First Lego League (FLL) coach. I went from clueless in 2010, the Body Forward Challenge, to taking teams to the VA/DC Championships in 2011 and 2012. In 2012, my 5th grade girls shocked everyone, including me, with a winning run of 505 that won the robot game championship. As an advocate for First Lego League and STEM, I started this blog to provide a starting point for new FLL coaches.
2010 – Body Forward
My first year, my co-coach and I had no idea what we were doing but tried to hide that fact from the team. We took a very hands-off approach and let the mixed team of 5th grade boys and girls make every mistake. We learned a lot and had fun, but the experience was not the greatest for the kids. A few of the kids came back for 2011, but a majority pursued other interests. The three important lessons learned: 1) NXT Robots are not consistent 2) kids need structure and 3) the team’s attitude and robot game scores are connected.
2011 – Food Factor
Realizing what I did not know and that there must be a better way, I bought James Trobaugh’s book, Winning Designs!: Lego Mindstorm NXT Desgin Patterns for Fun and Competition. I highlighted, made notes and tabbed the important pages. My co-coach and I started figuring out how to teach the boys the concepts in the book without crossing the line and doing the work. It worked – the boys’ team had the highest score at the regional tournament and nailed core values to qualify for the VA/DC Championship. They had a good robot and core values showing but still struggled with Technical and Project. At the VA/DC Championship, light sensors hit them hard in the face. As a team, we learned not to be so specific on the light values, use less than or greater than 50%, not 33%. Even with calibration, the line detection was not working and the robot performance was sub-optimal, my consulting word for it failed.
2012 – Senior Solutions
I had no intention of coaching two teams, but that’s what happened in 2012. We let the Code Crackers team talk us into another year with the understanding we would just provide the adult administrative stuff and they would run their own meetings. Big mistake. The boys were moving into 7th grade, middle school in NOVA, and left their focus behind in elementary school. Coaching the team would not have been a challenge except for the fact I committed to coaching my daughter’s team, the Capital Girls Too. Insanity, coaching two FLL teams and being Boy Scout Scoutmaster and Girl Scout Troop Leader at the same time. I had no free time.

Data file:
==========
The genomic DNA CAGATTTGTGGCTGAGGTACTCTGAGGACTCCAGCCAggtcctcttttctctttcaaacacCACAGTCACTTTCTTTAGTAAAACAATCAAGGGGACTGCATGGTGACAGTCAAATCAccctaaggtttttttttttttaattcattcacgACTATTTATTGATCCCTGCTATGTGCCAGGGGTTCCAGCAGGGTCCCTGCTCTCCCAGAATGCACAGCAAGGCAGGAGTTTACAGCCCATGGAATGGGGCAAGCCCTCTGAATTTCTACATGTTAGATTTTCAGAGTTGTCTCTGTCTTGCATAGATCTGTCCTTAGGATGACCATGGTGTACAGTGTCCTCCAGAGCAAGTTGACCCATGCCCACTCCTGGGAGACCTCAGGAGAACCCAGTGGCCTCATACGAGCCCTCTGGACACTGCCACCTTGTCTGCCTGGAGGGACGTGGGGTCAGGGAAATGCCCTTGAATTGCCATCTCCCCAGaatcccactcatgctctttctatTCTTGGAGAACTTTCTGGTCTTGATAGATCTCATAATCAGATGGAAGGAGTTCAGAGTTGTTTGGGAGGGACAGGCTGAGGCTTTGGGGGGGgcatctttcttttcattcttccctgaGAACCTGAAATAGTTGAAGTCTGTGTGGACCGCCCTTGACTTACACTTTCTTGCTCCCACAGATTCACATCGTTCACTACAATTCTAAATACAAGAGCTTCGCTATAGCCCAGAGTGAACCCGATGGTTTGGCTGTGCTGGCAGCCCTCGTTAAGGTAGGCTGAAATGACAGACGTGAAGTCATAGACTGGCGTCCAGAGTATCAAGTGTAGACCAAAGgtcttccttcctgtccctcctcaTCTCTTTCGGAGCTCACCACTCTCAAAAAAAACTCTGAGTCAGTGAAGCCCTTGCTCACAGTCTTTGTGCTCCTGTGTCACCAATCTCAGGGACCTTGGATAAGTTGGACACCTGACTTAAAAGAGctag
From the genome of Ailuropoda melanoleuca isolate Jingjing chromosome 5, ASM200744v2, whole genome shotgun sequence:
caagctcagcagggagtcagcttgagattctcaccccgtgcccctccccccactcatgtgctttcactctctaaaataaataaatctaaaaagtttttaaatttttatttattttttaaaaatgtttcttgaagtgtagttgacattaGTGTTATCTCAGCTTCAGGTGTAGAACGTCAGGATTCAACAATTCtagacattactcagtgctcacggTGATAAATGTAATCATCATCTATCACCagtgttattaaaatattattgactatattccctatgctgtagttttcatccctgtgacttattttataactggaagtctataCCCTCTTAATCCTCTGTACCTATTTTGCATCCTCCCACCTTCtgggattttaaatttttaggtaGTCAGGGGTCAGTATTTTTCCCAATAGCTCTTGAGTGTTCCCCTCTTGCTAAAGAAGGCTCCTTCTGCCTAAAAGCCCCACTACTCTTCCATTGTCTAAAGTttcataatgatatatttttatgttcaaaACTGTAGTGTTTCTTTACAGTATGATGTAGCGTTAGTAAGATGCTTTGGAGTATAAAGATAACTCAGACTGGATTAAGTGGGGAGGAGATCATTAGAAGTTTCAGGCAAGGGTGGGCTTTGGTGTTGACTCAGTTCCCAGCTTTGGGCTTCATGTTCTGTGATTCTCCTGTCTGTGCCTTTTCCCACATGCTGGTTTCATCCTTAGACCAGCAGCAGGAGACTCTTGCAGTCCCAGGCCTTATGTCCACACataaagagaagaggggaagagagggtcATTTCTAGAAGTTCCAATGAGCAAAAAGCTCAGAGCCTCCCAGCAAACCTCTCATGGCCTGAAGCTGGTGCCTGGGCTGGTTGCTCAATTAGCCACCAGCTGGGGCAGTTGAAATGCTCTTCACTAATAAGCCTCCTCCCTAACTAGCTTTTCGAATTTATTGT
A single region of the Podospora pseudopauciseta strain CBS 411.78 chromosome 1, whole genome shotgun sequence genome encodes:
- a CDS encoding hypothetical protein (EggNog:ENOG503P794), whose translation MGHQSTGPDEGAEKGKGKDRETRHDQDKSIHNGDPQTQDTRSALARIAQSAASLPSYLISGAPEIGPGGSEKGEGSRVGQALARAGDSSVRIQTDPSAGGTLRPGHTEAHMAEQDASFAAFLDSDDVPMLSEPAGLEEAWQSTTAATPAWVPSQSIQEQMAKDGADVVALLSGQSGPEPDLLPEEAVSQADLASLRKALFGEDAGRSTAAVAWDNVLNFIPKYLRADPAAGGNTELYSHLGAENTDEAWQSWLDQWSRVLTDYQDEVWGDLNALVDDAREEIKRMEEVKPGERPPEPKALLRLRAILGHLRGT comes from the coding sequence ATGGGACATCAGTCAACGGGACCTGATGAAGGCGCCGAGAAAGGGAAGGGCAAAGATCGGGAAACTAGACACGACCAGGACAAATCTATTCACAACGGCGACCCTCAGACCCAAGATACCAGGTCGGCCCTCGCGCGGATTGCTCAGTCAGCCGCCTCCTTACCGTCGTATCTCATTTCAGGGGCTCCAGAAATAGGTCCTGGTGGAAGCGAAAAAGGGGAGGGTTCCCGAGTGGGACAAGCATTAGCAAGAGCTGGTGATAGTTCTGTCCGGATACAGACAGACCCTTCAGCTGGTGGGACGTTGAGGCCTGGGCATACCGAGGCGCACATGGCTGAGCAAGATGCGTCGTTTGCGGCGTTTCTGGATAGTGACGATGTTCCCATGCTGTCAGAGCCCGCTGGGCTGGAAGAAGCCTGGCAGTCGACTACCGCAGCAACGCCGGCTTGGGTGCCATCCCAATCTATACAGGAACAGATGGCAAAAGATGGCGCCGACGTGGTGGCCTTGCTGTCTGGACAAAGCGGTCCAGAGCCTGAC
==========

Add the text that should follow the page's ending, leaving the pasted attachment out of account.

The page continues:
The Code Crackers won core values at their regional tournament, did great in technical judging but were lacking in project and robot game scores.
The Capital Girls Too won project at the regional and did well in all other aspects to get an invitation to the VA/DC Championship. The robot was inconsistent on the longer runs, it even destroyed the flexibility mission component. Between the regional tournament and the VA/DC Championship, they worked on line following and getting to the green line on the mission board. This little adjustment dramatically changed the consistency of the robot. At the VA/DC Championship, they were in the running for project, choked in technical and shocked everyone with a 505 point run. When I say choked in technical, I mean choked. The judges split and had multiple lines of question happening at the same time. The person who wrote the programs in question, my daughter, did not know which judge to focus on because she was pulled in different directions and clammed up. The person who was starting the robot in the judging session was not one or our regular robot starters and couldn’t start the runs the judge was asking to see. The rest of the team went silent. We call this session the blood bath. The important lessons from that trip to the state championship: cross-train for technical and sometimes luck counts. That robot never did as well in practice as it did that day, everything just fell into place for that one run.
2013 – Nature’s Fury
For the 2013, I had two teams again. The Code Crackers, all 8th grade boys, and the Capital Girls, all 6th grade girls. Both teams had memorable seasons. The Code Cracker were 2nd Place Champions at their regional tournament and qualified for the VA/DC Championship. At the Championship, they had the highest table score, the only issue their high score occurred their practice round. The Capital Girls where Champions at their regional tournament and qualified for the VA/DC Championship. They were awarded Innovated Solution for their research project.
2014 – World Class
For the World Class season, I have one team. The Capital Teens – formerly Capital Girls Too and the Capital Girls. All 10 girls are back and are now in the 7th grade. We are no longer the Capital Girls because that is an Oak Hill ES tradition. Follow my blog to experience our season.